So far, we have methods to do the following
- find a path from a given vertex, , to every reachable vertex in the graph.
- find a shortest path from a given vertex, to every reachable vertex in the graph. (...or do we?)
Before we answer the mysterious question posed above, let's further recall the two types of searches we could use to do the above two things: BFS or DFS.
Are both going to always be correct? Yes. Does one give better results? BFS finds you the shortest paths whereas DFS does not. Is one more efficient than the other, runtime-wise? No. Is one more efficient than the other, space-wise?
- DFS is worse for spindly graphs. Imagine a graph with 10000 nodes all spindly. We'll end up making 10000 recursive calls, which is bad for space.
- BFS is worse for "bushy" graphs, because our queue gets used a lot.
Answering the mysterious question
Did we develop an algorithm to find the shortest path from a given vertex to every other reachable vertex? Well, kind of. We developed an algorithm that works well on graphs with no edge labels. Here's what we did: we developed an algorithm that finds us the shortest (where shortest means the fewest number of edges) paths from a given source vertex.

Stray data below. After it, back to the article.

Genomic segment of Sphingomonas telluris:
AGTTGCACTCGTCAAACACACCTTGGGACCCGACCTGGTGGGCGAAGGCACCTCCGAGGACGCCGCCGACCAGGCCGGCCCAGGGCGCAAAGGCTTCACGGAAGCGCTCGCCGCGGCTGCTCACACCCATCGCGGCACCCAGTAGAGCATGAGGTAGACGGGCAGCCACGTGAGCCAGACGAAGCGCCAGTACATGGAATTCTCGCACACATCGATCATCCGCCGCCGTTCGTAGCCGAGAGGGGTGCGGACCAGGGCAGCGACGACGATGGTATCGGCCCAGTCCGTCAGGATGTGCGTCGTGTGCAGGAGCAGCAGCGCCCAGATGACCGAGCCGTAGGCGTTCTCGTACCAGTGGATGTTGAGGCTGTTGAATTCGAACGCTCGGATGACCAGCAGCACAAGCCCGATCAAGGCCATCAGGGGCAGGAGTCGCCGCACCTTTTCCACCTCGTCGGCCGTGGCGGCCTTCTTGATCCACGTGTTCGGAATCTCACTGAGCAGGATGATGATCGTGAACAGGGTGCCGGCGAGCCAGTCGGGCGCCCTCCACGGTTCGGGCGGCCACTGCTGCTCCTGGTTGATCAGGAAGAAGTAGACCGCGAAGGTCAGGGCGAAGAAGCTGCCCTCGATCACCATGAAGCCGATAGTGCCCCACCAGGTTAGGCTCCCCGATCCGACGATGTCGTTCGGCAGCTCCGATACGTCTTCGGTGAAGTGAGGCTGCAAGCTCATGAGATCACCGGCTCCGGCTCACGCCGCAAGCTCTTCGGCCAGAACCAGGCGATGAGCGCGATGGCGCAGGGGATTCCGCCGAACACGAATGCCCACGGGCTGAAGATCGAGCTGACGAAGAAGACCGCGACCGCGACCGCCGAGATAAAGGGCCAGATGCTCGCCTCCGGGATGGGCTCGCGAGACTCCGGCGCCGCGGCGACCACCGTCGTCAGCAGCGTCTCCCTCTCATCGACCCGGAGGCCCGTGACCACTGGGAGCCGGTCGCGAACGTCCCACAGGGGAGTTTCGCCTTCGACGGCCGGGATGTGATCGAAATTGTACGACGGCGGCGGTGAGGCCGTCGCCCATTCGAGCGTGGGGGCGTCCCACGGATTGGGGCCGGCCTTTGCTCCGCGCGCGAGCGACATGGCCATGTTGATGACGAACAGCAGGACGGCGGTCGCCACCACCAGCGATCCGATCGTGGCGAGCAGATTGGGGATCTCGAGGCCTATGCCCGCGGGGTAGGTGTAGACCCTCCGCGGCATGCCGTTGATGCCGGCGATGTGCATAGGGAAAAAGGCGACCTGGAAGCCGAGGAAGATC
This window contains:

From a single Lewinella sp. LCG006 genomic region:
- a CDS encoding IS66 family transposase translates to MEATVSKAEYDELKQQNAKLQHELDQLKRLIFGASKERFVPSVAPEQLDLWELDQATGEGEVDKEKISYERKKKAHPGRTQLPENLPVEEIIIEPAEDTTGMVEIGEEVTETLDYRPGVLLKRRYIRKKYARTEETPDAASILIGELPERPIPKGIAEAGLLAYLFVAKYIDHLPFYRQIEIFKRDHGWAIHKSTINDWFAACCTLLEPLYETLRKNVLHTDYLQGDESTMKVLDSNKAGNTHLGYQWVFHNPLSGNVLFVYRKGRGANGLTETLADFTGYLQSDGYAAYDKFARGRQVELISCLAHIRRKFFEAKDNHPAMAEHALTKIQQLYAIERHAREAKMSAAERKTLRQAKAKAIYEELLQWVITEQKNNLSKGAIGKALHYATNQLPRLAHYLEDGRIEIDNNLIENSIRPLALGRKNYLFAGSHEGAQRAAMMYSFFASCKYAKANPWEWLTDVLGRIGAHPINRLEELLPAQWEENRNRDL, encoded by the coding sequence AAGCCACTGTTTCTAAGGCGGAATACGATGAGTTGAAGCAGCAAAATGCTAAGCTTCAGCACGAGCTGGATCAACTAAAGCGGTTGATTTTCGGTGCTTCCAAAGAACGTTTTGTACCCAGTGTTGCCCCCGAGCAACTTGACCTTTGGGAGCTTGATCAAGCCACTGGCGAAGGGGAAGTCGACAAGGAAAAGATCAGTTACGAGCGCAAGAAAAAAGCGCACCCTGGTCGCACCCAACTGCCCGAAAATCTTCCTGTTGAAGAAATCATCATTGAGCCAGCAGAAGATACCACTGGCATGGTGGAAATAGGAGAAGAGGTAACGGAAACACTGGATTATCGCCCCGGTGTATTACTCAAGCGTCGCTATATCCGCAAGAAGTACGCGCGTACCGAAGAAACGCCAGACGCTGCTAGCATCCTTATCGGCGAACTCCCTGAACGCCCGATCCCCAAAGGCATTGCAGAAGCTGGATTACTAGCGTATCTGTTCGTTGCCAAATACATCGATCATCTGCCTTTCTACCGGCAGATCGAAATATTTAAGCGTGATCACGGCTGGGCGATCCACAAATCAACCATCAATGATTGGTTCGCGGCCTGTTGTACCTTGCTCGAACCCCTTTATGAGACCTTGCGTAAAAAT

But that's not always the correct definition of shortest. Sometimes, our graph edges might have 'weights', and A-B is considered farther than A-C if the A-B edge has weight, say, 5 and the A-C edge only has weight, say, 3.
Consider the following image to see the issue.